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Chemo Caps

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Jenn has been knitting since 2010, and loves sharing her yarns about yarn with other.

chemo-caps

A Labor of Love

Cancer patients going through chemotherapy have a tough battle ahead of them. Many of them lose their hair, and this can be a very emotional thing to have happen. To help keep heads warm and give them something fun to wear, I've decided to knit chemo caps. Chemo caps can be knit, crocheted, and even sewn. Many people adorn their caps with buttons, pins, and other embellishments for a fun look. It is also comforting for the patient to know that someone cares enough to give them a something to add a little comfort into their lives.

Cancer has been a thorn in my family's side. I lost my father to lung cancer in 2005 and I remember when he lost his hair to chemotherapy. Even as a man, it was very difficult for him. My aunt has suffered from breast cancer. My sister had a melanoma. My grandmother fought different cancers at different times in her life before she succumbed to lung cancer as well. I remember her losing her hair. My supervisor Dawn has fought and beat leukemia TWICE. I want to do something to honor them. Please join me in helping cancer patients all over the country and world. All royalties from this lens are going the Leukemia and Lymphoma Society.

For Example

Soy silk is soft and smooth, so it makes it a great choice for chemo caps!

Soy silk is soft and smooth, so it makes it a great choice for chemo caps!

What type of yarn to use?

You have to be careful when you choose yarn for a chemotherapy cap. You need to take into consideration texture and softness. Wool is ok, but many people can be allergic to animal fibers, except alpaca, and you can purchase alpaca wool and blends. Soft acrylics and cotton are good, too. Bamboo yarn is also another great choice. Novelty fun fur is another excellent choice and can be combined with another yarn to make a unique cap.

Where do I get patterns?

I believe that just about any hat pattern could make a good chemo cap, but there are a few things to consider. One, you want full coverage for a hat. For colder weather, avoid hats with a lot of holes in them, such as ones with lace work. A close fit is another thing to consider. Hats with a seam are ok, but ones without one are great for sleeping in, so break out those circular and double pointed needles! Still, as I said, for fun, any hat can be a chemo cap. Here are a few places with great patterns for chemo caps.

  • Head Huggers Patterns
    Head Huggers has a great page of patterns for knitters, crocheters, and sewers. Also, check out her main page for how else you can contribute.
  • Lion Brand Yarn
    You will have to register on this site, but Lion Brand offers quite a few caps that are good for chemo caps. Some to look for are Comforting Blue Cap (crochet pattern), Tranquil Violet Hat (knit pattern), and the Knit Chemo Cap (knit pattern).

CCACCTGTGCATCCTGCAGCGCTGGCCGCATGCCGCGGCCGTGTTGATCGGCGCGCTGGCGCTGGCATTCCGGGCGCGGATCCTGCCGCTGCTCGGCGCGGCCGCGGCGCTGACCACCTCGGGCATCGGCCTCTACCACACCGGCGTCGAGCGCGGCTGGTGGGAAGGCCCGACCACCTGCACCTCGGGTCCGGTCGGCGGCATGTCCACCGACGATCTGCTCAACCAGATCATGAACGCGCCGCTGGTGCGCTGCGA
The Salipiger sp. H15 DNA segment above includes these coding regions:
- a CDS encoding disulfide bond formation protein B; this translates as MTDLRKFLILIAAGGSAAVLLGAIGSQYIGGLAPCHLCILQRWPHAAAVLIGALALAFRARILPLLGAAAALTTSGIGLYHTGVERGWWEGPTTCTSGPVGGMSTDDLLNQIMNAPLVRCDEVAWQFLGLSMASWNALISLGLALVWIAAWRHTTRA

• Knitting Help Adult Hat Patterns
    Some of the hats here can be great for chemo caps. Just watch what yarn you use.

Who do I give the caps to?

Now that you have all these lovely soft caps, how do you get them to those who need them? Here are a few ideas and web sites that you can check out.

  • Local oncology centers and hospitals
  • Oncology doctors' offices.
  • Give one to a friend or loved one. Ask around to see who needs one!
  • Knitting forums and web sites usually have links to charities that take chemo caps.

More Ways Knitters (And Crocheters) Can Give

Different yarn companies have promotions going on when they will donate money either through a kit or special yarn to a cancer-related charity.

Crafting for Charity

If you don't knit, what you can do!

I urge you, no matter what your skills and talents are, to do something for our cancer patients. Whether though donations, your time, or other activities, such as Relay for Life, a small gesture can make a big difference.

The American Cancer Society has some great suggestions on other things you can do.

What are you going to do to help cancer patients? Leave a comment and/or feedback!

Jenn Dixon (author) from PA on September 15, 2014:

Thank you so much!

Jenn Dixon (author) from PA on September 15, 2014:

Lily's Sugar 'N Cream is one I use all the time. Thank you for stopping by!

Tanya Jones from Texas USA on September 14, 2014:

What a kind and awesome enterprise.

Fay Favored from USA on September 14, 2014:

Creating something lovely out of a sad story. You are such a blessing and have an act for knitting. The Lily's Sugar 'N Cream one I like the most, but they are all nice. May God continue to bless your work.

Jenn Dixon (author) from PA on September 14, 2014:

Bamboo is a great choice, too!

Kimberly Schimmel from Greensboro, NC on September 14, 2014:

Any yarn with a bamboo blend would be great for chemo caps--so soft!

Jenn Dixon (author) from PA on September 10, 2014:

I am sorry about your loss, and my best wishes to your aunt. The best place to start is to call local hospitals and see if they take donations. That's how I got started. Let me know how it goes!

Sandra K on September 09, 2014:

Hi as you can see I am new to your Hub. Knitting is my passion and have a fondness for hats and other accessories. I am Irish and would like to know of any places where I could donate them. I also knit and crochet blankets and am teaching myself to knit socks. I would love to hear from you. I have lost two uncles to cancer and my aunt is in remission.

Donna Cook on July 26, 2014:

Terrific lens! I knit hats for the homeless but will look into chemo caps. I've seen what chemo did to my late husband and would love to help others facing cancer.

Sandy Mertens from Frozen Tundra on May 17, 2014:

That is a wonderful idea for cancer patients.

Jamesykai on February 16, 2014:

Thanks for such a great lense!

cancerdefect on October 22, 2013: